Late switch gives Willis the lead

Garrett Willis had planned to use a new belly putter in Thursday’s first round of The Heritage. He’s fortunate he didn’t.

Garrett Willis, frustrated with some poor putting recently, had planned to use a new belly putter in Thursday’s first round of The Heritage. He’s fortunate he didn’t.

The 37-year-old American Tour journeyman stuck to the old Scotty Cameron putter he had been using for the past five years and suddenly rediscovered his putting form.

To his delight, he needed just 26 putts to cover the 18 holes at the scenic Harbour Town Golf Links on Hilton Head Island in South Carolina and was able to storm into the first round lead with a sparkling seven-under 64.

Because of a two-hour afternoon suspension due to lightning, 18 players were still out on the course when bad light halted play for the day, but none of them are close enough to oust Willis as first round leader when they return to complete their rounds on Friday morning.

A six birdie blitz on the front nine was at the heart of Willis’s first-round heroics which edged him one clear of fellow-Americans Chad Campbell, Tim Herron and Matt Bettencourt and India’s Arjun Atwal, who all posted 65s.

Colombian Camilo Villegas and Americans Mark Wilson and Brian Gay, who set a Heritage tournament records with his 20-under total of 264 and 10-stroke victory two years ago, were a shot further back with Britain’s US-based Luke Donald one of the six players who opened with 67s.

If Donald wins the Heritage, he will become the fourth World No 1 since long-time holder Tiger Woods was ousted less than six months go.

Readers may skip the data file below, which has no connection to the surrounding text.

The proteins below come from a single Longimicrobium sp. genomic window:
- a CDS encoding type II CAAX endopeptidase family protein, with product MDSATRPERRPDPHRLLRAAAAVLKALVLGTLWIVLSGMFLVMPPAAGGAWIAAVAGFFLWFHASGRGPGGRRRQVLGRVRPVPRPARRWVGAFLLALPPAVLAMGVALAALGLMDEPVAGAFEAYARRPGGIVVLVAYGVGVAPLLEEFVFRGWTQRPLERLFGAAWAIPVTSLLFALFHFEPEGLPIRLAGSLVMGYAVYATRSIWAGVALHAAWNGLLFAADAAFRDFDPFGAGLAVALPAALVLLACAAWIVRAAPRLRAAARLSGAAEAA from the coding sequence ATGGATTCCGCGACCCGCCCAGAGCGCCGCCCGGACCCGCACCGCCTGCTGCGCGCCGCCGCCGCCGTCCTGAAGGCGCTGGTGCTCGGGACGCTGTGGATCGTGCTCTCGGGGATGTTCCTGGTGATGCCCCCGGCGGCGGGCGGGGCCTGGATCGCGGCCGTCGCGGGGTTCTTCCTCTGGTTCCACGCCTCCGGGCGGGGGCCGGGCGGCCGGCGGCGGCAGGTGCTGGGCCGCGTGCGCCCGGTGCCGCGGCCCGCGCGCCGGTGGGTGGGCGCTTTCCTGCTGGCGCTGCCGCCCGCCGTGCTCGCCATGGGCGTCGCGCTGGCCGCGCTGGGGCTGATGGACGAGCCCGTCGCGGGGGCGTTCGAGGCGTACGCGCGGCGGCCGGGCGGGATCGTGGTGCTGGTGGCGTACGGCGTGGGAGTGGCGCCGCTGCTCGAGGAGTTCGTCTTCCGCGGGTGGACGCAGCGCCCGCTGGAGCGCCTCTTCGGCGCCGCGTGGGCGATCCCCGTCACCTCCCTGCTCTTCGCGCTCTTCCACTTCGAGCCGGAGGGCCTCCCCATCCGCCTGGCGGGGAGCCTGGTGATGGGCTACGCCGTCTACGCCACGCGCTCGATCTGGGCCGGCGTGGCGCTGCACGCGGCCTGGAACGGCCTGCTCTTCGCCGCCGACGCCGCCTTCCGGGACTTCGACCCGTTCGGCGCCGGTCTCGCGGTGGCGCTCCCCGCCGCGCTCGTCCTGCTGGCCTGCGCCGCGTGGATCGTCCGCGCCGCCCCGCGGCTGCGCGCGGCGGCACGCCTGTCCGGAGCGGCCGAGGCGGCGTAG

Willis said: “I’m Obviously very excited about putting this well, and having a chance to make the cut for a change.

“I made putts today that I normally don’t make; I made some 10 and 12-footers. I’m ecstatic.”

Willis’s lone PGA Tour victory came in the 2001 Tucson Open and this year his fortunes have really plummeted. Before Thursday he had made just two cuts in eight events and ranked only 177th in the Tour’s putting statistics.

Something had to be done so he obtained a belly putter and has been practicing with it all week here on Hilton Head Island.

He was still practicing with it prior to teeing off on Thursday morning when, out of the blue, he decided to put his old putter back in his bag.

“I thought, ‘This week is the week I’m going to break away, I’m going to do it, I’m going to switch (putters),” said Willis.

“I say that almost every week, but I don’t have the guts enough to do it. Luckily it (the old putter) paid off (today.)”

The low scoring on Thursday was assisted by what turned out to be an exception calm day at Harbour Town where, in addition, it’s greens had been softened up by high humidity earlier in the week.

American Jim Furyk, the defending champion, and US Open champion Graeme McDowell of Northern Ireland kept themselves in contention with 68s while Britain’s Ian Poulter and 2008 Masters winner Trevor Immelman of South African posted 69s.

Three-time major champion Ernie Els, who once called for long-shafted, non-standard putters to be outlawed, used a belly putter in competition for the first time but it didn’t seem to help much.

The big, easy-swinging South African shot a 75 that was made worse than it really was by a two-stroke penalty for raking a bunker containing his ball.